Alex Kreit is a professor at the Thomas Jefferson School of Law. In 2009, he chaired the City Council’s Medical Marijuana Task Force. “The problem in San Diego,” he says, “is a lack of real regulations in the city.” And because the city declined to adopt regulations, Kreit says there is really no accurate head count as to how many pot shops there really are. But the larger threat Kreit says is this: that the U.S. Attorney’s action not only eliminates future revenues, but it also feeds crime.
“This in no way affects the Medical Marijuana user’s ability to get marijuana. If they have a recommendation they’ll get it somewhere, and presumably,” he says, “from the black market.”
The back story of medical marijuana is that in 1996 California became the first state in the nation to legalize pot sales to people with doctor’s prescriptions by passing the Compassionate Use Act, otherwise known as Proposition 215. Voters in some 16 other states would follow suit and pass their own referendums to legalize the sale of medical marijuana. In time, marijuana would become the nation’s numberone cash crop, surpassing corn and other commodities. But at the federal level, marijuana is and has always been illegal, and that’s the trump card that is being played at present.
But don’t blame Obama for the current mess.
The dispensary crackdown was in truth a collective decision of the four U.S. Attorneys in California. Aside from the administration’s 2009 announcement that federal prosecutors would not prosecute patients or dispensaries in compliance with state laws in pot-friendly states, no new edict has been passed down from the White House. But even in the boom days following Obama’s election the medical marijuana business, contrary to public opinion, is no road to riches says a local attorney named David Speckman.
“For the most part, they are not.”
Speckman, a civil litigation attorney, has helped half a dozen medical marijuana collectives set up legal storefront dispensaries and co-ops. He says that many dispensaries failed because the owners have bad business models. “It is a business, and not everybody is experienced in running one.” He says people get into the medical marijuana business for three reasons: “They believe in the cause and consider this a step toward legalization, they used to deal illegally and want to come in and legitimize the operation, or a business person wants to run a shop for the [perceived] profit. That person is the first one out the door.”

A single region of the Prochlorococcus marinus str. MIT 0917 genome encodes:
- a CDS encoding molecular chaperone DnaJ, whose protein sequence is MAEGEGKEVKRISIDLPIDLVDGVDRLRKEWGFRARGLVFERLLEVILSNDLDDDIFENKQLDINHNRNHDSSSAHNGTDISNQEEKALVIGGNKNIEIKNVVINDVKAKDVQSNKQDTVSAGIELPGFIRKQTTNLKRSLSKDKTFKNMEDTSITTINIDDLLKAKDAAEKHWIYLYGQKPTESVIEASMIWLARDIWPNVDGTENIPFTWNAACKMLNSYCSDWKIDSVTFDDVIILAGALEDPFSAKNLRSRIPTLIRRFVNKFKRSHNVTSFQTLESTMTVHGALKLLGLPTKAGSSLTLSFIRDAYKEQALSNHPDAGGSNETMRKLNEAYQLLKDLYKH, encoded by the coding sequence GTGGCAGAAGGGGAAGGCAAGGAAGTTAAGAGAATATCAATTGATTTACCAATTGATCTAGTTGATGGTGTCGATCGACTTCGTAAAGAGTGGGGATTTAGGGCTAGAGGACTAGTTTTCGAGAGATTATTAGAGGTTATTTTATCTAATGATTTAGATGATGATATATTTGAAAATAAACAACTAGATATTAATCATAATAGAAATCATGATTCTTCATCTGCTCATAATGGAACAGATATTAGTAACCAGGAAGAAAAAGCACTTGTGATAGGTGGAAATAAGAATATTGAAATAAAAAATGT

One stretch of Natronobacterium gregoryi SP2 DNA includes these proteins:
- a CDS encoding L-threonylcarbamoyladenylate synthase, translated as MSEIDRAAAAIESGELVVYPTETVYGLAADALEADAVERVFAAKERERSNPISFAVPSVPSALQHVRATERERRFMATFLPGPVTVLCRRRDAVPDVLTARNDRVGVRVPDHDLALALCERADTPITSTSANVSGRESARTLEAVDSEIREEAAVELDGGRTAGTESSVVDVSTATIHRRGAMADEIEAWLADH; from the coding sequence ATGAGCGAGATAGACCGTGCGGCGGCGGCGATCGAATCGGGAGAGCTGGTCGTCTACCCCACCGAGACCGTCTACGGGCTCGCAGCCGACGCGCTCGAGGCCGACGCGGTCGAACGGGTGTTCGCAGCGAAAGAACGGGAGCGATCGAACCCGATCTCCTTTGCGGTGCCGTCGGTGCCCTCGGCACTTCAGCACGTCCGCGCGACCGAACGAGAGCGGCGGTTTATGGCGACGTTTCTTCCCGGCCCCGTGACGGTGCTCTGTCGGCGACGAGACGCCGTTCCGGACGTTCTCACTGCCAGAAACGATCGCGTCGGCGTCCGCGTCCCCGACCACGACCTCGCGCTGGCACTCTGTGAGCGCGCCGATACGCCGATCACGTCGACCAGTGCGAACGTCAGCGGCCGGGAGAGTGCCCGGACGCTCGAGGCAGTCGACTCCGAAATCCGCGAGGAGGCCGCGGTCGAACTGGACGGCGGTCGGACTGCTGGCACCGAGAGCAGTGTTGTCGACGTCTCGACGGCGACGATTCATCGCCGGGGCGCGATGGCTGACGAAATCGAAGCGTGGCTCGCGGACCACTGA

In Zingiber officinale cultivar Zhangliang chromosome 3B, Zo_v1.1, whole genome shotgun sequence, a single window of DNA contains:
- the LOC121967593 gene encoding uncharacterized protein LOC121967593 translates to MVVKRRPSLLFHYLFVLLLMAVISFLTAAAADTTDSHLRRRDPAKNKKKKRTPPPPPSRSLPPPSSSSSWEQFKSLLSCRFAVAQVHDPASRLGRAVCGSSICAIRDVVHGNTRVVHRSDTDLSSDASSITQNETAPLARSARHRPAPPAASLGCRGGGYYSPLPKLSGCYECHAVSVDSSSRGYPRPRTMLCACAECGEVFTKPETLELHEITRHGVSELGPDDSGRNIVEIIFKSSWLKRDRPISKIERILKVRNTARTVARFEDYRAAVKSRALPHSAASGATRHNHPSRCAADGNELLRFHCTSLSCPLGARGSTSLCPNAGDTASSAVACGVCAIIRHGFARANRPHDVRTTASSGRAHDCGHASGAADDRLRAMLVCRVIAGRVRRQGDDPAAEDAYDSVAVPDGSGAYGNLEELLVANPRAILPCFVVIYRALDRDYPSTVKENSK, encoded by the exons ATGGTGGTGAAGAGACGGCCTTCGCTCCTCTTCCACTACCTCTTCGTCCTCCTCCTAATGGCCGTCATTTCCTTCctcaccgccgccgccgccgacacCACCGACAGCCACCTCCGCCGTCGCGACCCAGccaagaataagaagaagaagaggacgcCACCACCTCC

Speckman says the medical marijuana business makes no sense when the legal risk is considered into the equation. “There is a very huge financial risk that your door will be kicked in and you assets confiscated by the police.”
Not to be overlooked, he says, is the fact that the Department of Justice is in some respects a producer of cash for the government. “When you hear that several hundred pounds of marijuana and thousands of dollars were confiscated in a raid, where do you think the money goes?” The fed’s bank account, he says. “The government can come in and seize substantial amounts of money. They have an almost unchallenged ability to confiscate assets.”
Sources close to the investigation say that a second round of demand letters has been delivered to the few dispensaries in San Diego that have remained open. How many of these there are, and, where patients with doctor’s recommendations will be able to procure medical marijuana in the future is not known; as of press time, the U.S. Attorney’s office in San Diego had not responded.